~ Please enjoy my column for the Loon Lake Times – September/October 2017 Edition ~
Copyright ©2017, ElizaBeth Coira
Summer’s sweet ease is slowly creeping, drifting away on gusty, dusty winds. The growth on the lower stories have advanced their shift to crinkly reds, bristly oranges, rusty browns, and yellowing greens. They are preparing to close up shop for the year, store away their sugars, and drop their amazing little solar panels. It won’t be long, Fall will soon be upon us. Luckily most of the evergreens stick around all year. They cheer our hearts as our constant green companions, their presence always the sign post for good green earth and clean air. The trees, bushes, and grasses seem to sense the seasonal shift, well before I’m willing to acknowledge Summer’s passing. And on the occasion of the August 21st solar eclipse, I wondered how all we living beings would respond, here around Loon Lake.
The solar eclipse was much-hyped in the media—no one could have possibly escaped notice. So I couldn’t help but join in on all the fervor, making my way down to the lakeside that morning. As I wandered across my community’s beach, the cheerful call of neighbors drifted on the breeze; my friends Jim, Pam, and Donna had already setup on their boat, eclipse glasses in hand, ready for the big event. I, however, was not quite so prepared, and very thankful to be invited! To my friends with the glasses, the eclipse had already begun; as for me, I could only speculate that it felt a bit dimmer, just a bit different. I wondered if I was really sensing anything at all, or had the headlines I read simply skewed my view.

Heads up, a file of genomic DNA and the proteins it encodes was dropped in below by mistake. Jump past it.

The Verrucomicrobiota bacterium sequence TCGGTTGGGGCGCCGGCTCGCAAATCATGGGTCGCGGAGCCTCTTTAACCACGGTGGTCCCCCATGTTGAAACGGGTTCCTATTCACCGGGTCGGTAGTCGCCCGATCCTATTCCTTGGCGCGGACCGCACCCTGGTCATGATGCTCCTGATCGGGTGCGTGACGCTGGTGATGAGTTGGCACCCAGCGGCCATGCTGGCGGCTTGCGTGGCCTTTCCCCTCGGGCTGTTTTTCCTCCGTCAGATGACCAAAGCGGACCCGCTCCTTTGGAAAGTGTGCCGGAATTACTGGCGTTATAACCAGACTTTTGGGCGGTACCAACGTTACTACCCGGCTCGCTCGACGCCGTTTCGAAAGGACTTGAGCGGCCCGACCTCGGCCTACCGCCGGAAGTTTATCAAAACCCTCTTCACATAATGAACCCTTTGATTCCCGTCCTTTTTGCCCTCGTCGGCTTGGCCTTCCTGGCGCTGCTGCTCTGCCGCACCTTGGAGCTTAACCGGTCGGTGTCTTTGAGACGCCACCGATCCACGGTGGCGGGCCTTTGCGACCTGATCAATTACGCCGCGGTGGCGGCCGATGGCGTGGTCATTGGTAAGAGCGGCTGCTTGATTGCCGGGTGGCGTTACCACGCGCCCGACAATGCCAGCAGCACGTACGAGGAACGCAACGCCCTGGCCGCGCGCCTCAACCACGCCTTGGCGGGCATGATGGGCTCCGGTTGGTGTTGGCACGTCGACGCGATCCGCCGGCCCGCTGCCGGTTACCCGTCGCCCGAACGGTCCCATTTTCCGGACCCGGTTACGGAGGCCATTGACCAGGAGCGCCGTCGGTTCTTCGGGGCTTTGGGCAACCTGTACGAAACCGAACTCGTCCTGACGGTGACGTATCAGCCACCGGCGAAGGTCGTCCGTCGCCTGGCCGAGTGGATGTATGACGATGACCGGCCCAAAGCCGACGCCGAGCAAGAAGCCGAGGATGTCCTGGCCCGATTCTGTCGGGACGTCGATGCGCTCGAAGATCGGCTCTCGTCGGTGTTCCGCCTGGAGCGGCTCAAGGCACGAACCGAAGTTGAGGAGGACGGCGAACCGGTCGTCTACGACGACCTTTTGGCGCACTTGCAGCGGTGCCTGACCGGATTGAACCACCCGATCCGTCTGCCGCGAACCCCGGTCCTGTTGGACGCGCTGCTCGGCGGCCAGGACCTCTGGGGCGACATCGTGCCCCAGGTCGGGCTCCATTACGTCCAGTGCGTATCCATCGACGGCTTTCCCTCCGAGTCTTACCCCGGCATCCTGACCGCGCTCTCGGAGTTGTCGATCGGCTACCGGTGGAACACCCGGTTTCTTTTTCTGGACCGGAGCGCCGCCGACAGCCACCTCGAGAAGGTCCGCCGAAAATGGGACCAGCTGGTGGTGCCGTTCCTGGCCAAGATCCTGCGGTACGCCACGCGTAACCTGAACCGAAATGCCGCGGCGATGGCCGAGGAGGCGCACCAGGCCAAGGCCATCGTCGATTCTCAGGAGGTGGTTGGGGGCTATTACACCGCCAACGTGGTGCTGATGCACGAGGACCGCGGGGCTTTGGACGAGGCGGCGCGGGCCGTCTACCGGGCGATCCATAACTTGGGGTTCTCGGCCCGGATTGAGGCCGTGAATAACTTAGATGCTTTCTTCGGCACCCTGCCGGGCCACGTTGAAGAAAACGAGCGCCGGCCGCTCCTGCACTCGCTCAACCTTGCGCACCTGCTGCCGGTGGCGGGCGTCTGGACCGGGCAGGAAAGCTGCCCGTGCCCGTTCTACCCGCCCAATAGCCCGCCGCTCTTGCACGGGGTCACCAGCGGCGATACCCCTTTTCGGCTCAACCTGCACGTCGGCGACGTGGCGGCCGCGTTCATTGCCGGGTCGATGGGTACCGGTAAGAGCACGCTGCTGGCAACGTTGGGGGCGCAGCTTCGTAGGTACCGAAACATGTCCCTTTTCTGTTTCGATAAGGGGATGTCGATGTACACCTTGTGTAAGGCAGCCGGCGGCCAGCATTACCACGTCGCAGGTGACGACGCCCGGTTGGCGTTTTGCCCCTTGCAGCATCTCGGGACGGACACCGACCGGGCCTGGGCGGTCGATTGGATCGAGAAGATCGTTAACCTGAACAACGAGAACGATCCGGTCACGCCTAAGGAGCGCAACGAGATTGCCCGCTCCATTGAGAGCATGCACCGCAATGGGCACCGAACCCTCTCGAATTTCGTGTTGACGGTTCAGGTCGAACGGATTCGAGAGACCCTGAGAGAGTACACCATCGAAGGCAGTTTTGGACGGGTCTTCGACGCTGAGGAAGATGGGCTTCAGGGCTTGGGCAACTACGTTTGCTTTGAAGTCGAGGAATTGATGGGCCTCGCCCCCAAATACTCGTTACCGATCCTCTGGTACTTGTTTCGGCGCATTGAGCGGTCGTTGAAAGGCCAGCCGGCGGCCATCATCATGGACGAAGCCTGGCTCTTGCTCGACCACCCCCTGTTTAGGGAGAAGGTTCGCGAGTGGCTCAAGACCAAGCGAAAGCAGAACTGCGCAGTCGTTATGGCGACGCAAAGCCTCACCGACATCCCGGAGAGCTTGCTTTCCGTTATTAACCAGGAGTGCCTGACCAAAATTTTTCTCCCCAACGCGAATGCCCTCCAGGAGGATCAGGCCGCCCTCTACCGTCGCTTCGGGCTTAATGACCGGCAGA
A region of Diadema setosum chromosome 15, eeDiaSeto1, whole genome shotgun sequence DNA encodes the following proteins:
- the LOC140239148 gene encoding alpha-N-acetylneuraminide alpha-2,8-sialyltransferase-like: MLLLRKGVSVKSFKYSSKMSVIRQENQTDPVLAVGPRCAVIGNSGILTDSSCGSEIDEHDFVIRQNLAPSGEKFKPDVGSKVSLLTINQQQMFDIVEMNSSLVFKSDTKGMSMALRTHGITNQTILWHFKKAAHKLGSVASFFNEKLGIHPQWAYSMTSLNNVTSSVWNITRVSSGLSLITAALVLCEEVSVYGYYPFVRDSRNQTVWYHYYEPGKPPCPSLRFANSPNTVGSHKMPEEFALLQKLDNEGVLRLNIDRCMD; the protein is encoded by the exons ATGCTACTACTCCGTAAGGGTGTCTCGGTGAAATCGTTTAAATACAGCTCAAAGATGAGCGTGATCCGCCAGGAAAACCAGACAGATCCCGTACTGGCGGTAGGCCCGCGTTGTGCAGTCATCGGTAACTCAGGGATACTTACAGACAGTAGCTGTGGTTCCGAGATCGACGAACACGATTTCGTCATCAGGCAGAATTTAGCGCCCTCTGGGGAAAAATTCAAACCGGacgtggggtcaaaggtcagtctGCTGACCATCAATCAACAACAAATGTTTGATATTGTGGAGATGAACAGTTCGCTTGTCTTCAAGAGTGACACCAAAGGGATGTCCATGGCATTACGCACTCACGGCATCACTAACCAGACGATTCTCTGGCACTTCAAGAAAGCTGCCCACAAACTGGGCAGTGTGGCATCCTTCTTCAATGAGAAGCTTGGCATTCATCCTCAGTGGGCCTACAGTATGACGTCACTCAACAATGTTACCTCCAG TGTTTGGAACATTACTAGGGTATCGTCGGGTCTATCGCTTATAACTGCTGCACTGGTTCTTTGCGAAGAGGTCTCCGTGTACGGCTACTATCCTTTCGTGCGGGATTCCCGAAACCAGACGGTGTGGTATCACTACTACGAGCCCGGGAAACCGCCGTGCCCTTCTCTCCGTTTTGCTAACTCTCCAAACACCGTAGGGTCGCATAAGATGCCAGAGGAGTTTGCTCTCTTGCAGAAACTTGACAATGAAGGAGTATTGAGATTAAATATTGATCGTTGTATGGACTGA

All aboard! I jumped on ship, caught a glimpse through the glasses, and a great taste of simple, sweet amazement. Then slowly but surely more neighbors made their way out; and Jim shouted, inviting all to join us. Before we knew it, we had quite an impromptu party, all gathered and passing the eclipse glasses around. Some neighbors had never actually met, for others it was a great chance to catch up. The eclipse brought us together in curiosity, wonder, joy, friendship, and child-like awe. We all chatted happily about summer adventures, experiences and memories, life’s journeys and twists on the trail. We each noted a perceivable drop in the temperature, and enthusiastically encouraged the sharing and comparing of observations, through those funny little paper contraptions. We all found it slightly disappointing that despite “97% coverage,” in never went very dark. I jokingly told so many neighbors that if this was to be the end of times, it had been great sharing in life with them, here at Loon Lake.
Perhaps the beauty of the landscape has worked its way into the beautiful, kind people living around here. Perhaps we’ve all given over, allowed the gift of this landscape to transfigure our humble, lovely lives. Either way, and in between, I am thankful that the eclipse and Mother Nature has brought us together, to share in the seasons of life at Loon Lake. Though for some it may be hard to understand; my move to this nature-centered, kinder, simpler existence, has been the best decision I’ve ever made.
ElizaBeth Coira is a writer, poet, consultant, and Loon Lake neighbor. You can enjoy more of her poetry and photography at ElizaBethCoira.com or HomeGrownSojourner.com.